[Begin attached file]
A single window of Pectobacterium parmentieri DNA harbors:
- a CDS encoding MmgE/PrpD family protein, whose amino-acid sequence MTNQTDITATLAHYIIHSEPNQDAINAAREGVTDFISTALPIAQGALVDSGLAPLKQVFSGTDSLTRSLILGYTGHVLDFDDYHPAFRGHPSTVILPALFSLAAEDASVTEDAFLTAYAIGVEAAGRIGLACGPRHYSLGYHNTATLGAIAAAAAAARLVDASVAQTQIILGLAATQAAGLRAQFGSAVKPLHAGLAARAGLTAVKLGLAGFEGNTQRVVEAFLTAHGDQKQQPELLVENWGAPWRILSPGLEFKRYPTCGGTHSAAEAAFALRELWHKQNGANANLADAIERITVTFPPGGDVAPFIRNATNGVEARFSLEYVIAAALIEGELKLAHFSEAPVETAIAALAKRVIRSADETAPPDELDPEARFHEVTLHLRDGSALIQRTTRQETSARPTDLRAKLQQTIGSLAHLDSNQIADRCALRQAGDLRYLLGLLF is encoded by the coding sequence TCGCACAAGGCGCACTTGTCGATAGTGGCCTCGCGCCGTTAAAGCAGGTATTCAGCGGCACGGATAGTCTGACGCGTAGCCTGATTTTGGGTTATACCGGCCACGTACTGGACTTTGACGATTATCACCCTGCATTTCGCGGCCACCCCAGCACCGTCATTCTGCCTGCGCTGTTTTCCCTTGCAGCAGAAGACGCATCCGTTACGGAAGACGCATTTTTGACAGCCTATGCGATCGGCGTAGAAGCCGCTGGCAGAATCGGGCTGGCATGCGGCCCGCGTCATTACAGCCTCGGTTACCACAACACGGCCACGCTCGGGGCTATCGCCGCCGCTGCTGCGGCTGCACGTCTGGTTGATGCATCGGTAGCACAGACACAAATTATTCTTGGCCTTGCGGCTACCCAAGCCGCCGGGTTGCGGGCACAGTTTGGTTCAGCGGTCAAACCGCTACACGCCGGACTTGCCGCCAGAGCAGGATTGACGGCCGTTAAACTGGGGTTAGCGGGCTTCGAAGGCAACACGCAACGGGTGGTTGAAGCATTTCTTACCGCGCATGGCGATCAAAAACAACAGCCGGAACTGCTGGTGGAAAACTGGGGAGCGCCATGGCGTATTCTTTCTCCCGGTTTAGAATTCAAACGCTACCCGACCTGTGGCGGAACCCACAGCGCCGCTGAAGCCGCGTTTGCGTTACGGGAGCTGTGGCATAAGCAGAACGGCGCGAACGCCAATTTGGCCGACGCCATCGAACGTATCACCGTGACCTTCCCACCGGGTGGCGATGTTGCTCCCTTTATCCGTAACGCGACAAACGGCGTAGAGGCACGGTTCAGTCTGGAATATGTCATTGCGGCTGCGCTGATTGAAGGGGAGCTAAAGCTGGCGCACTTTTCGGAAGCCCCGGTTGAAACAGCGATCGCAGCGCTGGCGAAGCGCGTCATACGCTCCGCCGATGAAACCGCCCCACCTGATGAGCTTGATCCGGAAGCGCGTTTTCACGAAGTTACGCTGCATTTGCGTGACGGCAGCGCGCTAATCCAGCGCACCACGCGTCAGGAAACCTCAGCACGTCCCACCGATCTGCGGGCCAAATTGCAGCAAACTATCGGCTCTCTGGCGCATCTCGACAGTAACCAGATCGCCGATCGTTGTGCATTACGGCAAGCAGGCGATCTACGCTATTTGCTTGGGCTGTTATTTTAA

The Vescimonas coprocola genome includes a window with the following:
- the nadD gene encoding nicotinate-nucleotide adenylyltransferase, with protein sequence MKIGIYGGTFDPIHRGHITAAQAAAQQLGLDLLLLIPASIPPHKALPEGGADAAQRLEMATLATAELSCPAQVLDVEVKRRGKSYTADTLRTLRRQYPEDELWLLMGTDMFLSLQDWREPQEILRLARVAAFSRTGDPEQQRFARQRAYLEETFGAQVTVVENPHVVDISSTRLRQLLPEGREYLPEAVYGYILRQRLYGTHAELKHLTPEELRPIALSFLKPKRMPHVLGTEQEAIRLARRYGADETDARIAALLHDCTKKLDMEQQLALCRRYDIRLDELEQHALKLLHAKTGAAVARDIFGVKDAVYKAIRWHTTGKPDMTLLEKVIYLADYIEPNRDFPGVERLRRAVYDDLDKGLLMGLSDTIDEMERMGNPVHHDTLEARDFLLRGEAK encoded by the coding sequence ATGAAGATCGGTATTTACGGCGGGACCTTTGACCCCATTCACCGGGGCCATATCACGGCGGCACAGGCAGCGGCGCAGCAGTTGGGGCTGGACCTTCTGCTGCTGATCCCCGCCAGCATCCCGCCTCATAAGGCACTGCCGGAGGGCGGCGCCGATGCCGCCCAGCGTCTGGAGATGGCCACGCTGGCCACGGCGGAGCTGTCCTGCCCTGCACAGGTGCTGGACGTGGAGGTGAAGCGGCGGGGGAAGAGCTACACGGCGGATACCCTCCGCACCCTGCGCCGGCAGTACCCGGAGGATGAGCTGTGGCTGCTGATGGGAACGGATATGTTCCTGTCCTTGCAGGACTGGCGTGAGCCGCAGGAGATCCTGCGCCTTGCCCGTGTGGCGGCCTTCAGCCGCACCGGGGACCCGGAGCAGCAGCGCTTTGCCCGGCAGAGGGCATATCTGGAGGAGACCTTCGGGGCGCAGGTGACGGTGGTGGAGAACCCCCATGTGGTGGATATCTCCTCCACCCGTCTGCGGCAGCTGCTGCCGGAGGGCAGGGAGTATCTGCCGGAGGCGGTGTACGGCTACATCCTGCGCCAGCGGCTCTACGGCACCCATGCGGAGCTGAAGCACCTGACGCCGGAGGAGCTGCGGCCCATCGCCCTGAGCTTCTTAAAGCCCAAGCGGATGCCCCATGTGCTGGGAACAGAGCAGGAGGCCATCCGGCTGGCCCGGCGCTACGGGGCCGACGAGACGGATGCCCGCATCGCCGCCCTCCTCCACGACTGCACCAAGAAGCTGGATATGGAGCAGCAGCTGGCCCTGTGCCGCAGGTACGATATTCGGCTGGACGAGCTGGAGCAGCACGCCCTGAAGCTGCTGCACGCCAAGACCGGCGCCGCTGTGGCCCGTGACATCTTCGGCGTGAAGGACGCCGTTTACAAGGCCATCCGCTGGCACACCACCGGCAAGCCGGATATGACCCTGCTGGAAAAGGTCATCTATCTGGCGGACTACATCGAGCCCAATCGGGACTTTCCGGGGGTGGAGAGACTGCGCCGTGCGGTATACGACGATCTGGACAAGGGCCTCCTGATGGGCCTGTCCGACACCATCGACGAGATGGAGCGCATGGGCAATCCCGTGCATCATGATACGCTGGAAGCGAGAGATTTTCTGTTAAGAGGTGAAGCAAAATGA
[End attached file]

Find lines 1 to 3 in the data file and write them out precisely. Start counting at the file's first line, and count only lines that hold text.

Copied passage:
A single window of Pectobacterium parmentieri DNA harbors:
- a CDS encoding MmgE/PrpD family protein, whose amino-acid sequence MTNQTDITATLAHYIIHSEPNQDAINAAREGVTDFISTALPIAQGALVDSGLAPLKQVFSGTDSLTRSLILGYTGHVLDFDDYHPAFRGHPSTVILPALFSLAAEDASVTEDAFLTAYAIGVEAAGRIGLACGPRHYSLGYHNTATLGAIAAAAAAARLVDASVAQTQIILGLAATQAAGLRAQFGSAVKPLHAGLAARAGLTAVKLGLAGFEGNTQRVVEAFLTAHGDQKQQPELLVENWGAPWRILSPGLEFKRYPTCGGTHSAAEAAFALRELWHKQNGANANLADAIERITVTFPPGGDVAPFIRNATNGVEARFSLEYVIAAALIEGELKLAHFSEAPVETAIAALAKRVIRSADETAPPDELDPEARFHEVTLHLRDGSALIQRTTRQETSARPTDLRAKLQQTIGSLAHLDSNQIADRCALRQAGDLRYLLGLLF is encoded by the coding sequence TCGCACAAGGCGCACTTGTCGATAGTGGCCTCGCGCCGTTAAAGCAGGTATTCAGCGGCACGGATAGTCTGACGCGTAGCCTGATTTTGGGTTATACCGGCCACGTACTGGACTTTGACGATTATCACCCTGCATTTCGCGGCCACCCCAGCACCGTCATTCTGCCTGCGCTGTTTTCCCTTGCAGCAGAAGACGCATCCGTTACGGAAGACGCATTTTTGACAGCCTATGCGATCGGCGTAGAAGCCGCTGGCAGAATCGGGCTGGCATGCGGCCCGCGTCATTACAGCCTCGGTTACCACAACACGGCCACGCTCGGGGCTATCGCCGCCGCTGCTGCGGCTGCACGTCTGGTTGATGCATCGGTAGCACAGACACAAATTATTCTTGGCCTTGCGGCTACCCAAGCCGCCGGGTTGCGGGCACAGTTTGGTTCAGCGGTCAAACCGCTACACGCCGGACTTGCCGCCAGAGCAGGATTGACGGCCGTTAAACTGGGGTTAGCGGGCTTCGAAGGCAACACGCAACGGGTGGTTGAAGCATTTCTTACCGCGCATGGCGATCAAAAACAACAGCCGGAACTGCTGGTGGAAAACTGGGGAGCGCCATGGCGTATTCTTTCTCCCGGTTTAGAATTCAAACGCTACCCGACCTGTGGCGGAACCCACAGCGCCGCTGAAGCCGCGTTTGCGTTACGGGAGCTGTGGCATAAGCAGAACGGCGCGAACGCCAATTTGGCCGACGCCATCGAACGTATCACCGTGACCTTCCCACCGGGTGGCGATGTTGCTCCCTTTATCCGTAACGCGACAAACGGCGTAGAGGCACGGTTCAGTCTGGAATATGTCATTGCGGCTGCGCTGATTGAAGGGGAGCTAAAGCTGGCGCACTTTTCGGAAGCCCCGGTTGAAACAGCGATCGCAGCGCTGGCGAAGCGCGTCATACGCTCCGCCGATGAAACCGCCCCACCTGATGAGCTTGATCCGGAAGCGCGTTTTCACGAAGTTACGCTGCATTTGCGTGACGGCAGCGCGCTAATCCAGCGCACCACGCGTCAGGAAACCTCAGCACGTCCCACCGATCTGCGGGCCAAATTGCAGCAAACTATCGGCTCTCTGGCGCATCTCGACAGTAACCAGATCGCCGATCGTTGTGCATTACGGCAAGCAGGCGATCTACGCTATTTGCTTGGGCTGTTATTTTAA

The Vescimonas coprocola genome includes a window with the following: